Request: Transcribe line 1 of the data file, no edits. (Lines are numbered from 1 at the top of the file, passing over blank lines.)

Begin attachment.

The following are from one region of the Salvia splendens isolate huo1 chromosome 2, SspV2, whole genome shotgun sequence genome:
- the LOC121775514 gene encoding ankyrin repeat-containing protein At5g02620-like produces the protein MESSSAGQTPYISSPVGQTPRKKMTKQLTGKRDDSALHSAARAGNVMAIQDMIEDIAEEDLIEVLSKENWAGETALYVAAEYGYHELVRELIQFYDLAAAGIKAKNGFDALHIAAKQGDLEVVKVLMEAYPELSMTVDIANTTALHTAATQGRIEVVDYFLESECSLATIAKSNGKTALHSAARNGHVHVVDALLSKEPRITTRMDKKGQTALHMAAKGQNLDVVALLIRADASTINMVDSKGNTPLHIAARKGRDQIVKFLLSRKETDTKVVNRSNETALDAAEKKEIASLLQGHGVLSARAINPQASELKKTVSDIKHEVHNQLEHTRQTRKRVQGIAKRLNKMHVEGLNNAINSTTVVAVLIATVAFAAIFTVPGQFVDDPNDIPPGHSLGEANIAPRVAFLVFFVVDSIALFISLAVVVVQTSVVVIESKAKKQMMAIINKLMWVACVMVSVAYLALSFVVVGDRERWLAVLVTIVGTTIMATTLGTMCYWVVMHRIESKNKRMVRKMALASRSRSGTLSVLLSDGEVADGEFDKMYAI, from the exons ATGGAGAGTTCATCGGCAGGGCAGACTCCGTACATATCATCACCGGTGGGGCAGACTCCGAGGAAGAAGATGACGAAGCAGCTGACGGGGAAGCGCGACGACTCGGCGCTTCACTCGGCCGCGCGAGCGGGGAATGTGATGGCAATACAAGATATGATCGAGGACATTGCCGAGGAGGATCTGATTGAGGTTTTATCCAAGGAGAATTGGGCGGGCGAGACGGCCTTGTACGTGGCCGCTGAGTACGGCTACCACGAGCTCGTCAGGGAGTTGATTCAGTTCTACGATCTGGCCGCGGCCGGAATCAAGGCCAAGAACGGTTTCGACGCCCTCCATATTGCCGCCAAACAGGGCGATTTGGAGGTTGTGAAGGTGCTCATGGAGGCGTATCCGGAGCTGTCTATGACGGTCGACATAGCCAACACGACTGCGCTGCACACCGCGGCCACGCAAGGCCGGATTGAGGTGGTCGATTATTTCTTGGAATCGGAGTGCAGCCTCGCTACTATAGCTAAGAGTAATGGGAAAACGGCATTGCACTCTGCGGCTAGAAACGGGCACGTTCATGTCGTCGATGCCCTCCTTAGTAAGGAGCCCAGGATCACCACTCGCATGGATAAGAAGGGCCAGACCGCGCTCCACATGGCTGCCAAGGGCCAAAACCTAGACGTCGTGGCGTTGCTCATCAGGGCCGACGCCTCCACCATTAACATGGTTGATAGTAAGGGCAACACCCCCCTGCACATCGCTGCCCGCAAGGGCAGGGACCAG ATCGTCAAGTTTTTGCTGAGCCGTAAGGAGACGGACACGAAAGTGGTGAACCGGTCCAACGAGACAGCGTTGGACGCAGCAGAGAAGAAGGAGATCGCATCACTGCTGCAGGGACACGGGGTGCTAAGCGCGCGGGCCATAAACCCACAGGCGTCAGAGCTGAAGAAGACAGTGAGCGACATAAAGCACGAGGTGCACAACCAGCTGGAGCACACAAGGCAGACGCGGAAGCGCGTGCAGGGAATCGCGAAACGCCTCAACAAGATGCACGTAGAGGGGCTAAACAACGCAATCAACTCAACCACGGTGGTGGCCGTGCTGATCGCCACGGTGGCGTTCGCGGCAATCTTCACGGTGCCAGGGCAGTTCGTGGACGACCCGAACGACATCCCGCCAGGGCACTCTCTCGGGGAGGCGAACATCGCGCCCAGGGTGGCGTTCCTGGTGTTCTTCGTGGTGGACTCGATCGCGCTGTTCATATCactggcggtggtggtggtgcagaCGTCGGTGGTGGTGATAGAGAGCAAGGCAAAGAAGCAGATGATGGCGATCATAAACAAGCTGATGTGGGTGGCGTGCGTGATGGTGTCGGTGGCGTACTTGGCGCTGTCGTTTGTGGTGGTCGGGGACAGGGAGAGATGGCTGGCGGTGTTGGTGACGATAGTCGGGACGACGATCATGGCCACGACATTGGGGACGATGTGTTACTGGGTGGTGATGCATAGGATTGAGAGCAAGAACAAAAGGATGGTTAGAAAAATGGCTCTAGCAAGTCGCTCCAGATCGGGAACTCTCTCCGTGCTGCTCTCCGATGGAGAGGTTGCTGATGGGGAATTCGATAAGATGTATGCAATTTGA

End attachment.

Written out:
The following are from one region of the Salvia splendens isolate huo1 chromosome 2, SspV2, whole genome shotgun sequence genome: